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As you know by now, a judge in Fort Worth ordered Marlise Munoz removed from life support by Monday morning.  While the hospital has the right to appeal, it made a key concession that, to my non-lawyer's mind, effectively derails any chance of it being successful.  For the first time, hospital officials conceded what Marlise's husband, Erick, has been maintaining for several months--that Marlise is brain dead, and is therefore legally dead under Texas law.

On Friday, John Peter Smith Hospital acknowledged for the first time that Marlise Munoz, who is being kept on a respirator under Texas law, has been brain dead since November 28 and that the "fetus gestating inside Mrs. Munoz is not viable," according to court documents released before a Friday hearing.

The woman's husband has repeatedly made these claims in his efforts to have her removed from the machines so the family can bury her.

Erick Munoz contends doctors told him his wife "had lost all activity in her brain stem" and an accompanying chart stated that she was "brain dead." He has further called her "nothing more than an empty shell" who should be left to rest in peace.

Those concessions were made in a statement of facts agreed to by the Munoz family's legal team and the Tarrant County DA (which argued the case for the hospital since JPS is a public hospital) before today's proceeding.  Read it here.  The Texas Health and Safety Code states in no uncertain terms that if a person has "irreversible cessation of all spontaneous brain function," that person isn't just in a coma--he or she is legally dead.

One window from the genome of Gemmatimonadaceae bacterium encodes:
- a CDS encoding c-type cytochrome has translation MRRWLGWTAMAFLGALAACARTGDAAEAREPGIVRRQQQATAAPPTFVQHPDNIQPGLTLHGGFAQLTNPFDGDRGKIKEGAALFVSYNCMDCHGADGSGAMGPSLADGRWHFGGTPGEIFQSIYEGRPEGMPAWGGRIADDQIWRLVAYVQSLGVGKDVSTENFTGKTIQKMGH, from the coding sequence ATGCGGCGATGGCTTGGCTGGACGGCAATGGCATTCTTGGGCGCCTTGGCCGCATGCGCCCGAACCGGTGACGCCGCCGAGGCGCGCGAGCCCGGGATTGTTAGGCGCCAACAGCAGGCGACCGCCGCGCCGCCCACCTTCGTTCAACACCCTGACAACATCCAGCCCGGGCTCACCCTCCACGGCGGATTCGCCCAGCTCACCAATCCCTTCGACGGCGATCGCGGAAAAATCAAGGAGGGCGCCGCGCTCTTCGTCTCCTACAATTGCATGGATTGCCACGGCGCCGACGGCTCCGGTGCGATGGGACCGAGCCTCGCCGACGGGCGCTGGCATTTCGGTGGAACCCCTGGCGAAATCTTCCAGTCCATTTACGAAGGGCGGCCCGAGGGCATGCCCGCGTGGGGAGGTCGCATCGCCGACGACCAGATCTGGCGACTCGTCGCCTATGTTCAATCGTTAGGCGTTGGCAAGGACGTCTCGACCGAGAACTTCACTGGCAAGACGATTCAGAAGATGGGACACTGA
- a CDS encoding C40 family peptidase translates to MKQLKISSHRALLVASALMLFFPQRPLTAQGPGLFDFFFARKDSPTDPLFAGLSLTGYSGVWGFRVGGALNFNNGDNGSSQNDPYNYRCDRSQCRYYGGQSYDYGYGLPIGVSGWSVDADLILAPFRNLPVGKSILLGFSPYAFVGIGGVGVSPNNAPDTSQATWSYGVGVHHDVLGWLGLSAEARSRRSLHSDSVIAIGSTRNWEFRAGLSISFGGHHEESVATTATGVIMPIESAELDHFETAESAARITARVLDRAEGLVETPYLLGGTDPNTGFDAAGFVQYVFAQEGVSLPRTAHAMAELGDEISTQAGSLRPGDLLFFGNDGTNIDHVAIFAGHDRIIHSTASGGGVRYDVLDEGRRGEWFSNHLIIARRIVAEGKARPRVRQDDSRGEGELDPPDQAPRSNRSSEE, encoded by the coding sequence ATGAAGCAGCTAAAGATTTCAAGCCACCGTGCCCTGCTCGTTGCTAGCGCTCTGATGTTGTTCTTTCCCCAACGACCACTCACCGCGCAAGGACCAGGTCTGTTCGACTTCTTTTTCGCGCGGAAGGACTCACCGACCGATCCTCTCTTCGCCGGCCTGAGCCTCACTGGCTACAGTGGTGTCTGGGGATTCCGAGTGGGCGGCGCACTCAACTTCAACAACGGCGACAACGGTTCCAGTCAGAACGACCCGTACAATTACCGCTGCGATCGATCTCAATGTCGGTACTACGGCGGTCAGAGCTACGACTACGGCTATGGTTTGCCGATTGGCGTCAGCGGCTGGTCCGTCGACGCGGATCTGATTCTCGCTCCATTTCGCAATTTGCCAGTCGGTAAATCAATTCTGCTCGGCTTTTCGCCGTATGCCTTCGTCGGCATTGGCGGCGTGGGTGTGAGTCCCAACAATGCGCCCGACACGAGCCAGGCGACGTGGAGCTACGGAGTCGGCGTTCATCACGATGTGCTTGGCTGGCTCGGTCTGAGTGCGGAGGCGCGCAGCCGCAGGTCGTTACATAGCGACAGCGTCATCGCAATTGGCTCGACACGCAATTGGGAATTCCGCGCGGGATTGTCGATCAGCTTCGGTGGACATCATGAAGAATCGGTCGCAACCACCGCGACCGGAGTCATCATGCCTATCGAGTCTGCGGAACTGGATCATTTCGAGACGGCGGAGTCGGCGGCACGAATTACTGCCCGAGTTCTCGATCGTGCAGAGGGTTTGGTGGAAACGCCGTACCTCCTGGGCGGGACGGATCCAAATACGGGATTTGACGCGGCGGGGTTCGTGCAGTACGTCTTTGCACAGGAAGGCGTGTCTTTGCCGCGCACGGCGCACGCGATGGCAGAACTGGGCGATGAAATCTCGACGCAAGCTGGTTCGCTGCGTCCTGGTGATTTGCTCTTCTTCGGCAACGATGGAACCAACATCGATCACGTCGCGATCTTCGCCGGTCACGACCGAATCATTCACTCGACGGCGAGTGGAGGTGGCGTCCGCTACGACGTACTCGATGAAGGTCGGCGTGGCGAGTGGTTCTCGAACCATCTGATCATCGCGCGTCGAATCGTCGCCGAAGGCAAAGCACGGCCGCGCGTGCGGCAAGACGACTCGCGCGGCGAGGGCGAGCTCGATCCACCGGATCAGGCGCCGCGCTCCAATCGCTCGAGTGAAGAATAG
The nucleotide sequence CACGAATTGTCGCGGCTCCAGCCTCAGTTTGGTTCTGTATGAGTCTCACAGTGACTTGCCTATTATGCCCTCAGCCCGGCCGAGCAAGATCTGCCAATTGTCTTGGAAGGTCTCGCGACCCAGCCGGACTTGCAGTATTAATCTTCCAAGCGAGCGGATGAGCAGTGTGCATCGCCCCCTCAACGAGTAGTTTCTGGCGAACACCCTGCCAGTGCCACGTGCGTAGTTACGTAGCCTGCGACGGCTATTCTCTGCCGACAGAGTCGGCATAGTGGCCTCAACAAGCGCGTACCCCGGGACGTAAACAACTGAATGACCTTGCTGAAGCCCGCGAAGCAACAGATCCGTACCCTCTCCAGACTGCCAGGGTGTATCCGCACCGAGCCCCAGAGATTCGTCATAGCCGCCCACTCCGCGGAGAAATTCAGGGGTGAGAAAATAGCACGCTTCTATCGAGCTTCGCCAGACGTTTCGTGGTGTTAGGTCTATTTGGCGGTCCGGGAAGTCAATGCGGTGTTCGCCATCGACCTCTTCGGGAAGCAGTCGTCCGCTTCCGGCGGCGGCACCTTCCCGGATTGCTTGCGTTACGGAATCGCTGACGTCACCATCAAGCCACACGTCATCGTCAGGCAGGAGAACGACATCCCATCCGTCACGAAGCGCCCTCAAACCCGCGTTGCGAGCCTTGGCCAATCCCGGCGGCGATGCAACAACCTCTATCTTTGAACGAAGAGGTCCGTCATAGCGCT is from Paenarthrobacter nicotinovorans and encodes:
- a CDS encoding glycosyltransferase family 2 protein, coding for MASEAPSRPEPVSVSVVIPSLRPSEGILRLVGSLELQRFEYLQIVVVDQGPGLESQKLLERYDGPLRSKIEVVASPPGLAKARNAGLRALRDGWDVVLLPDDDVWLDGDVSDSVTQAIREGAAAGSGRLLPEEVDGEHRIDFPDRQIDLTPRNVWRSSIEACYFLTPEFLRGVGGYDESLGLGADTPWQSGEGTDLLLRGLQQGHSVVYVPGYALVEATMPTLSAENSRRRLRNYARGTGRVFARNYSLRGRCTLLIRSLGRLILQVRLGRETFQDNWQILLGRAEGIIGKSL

In making this concession, JPS has, to my mind, tacitly admitted that it knew Marlise was brain dead, and yet kept her on life support anyway.  How grotesque can you get?  By definition, you can't maintain life support on a person who is dead.

According to WFAA-TV in Dallas, the Munoz family's requests ignored the interests of the fetus.  Well, that dog no longer hunts with its concession that it knew Marlise was legally dead.  It simply defies believability that there were no means of making sure that the fetus was viable short of essentially making Marlise's corpse a human incubator.

At least one attorney thinks JPS will appeal.  But unless it can justify how it can maintain life support on a dead woman, the velocity with which that appeal gets tossed will create quite the breeze.


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5:13 PM PT: Several commenters have wondered about who will foot the bill for Marlise's treatment.  Basic decency, as well as the hospital's concession that it knew she was legally dead, ought to suggest that the hospital will eat the bill.  But considering that they let this go for this long, you never really know.

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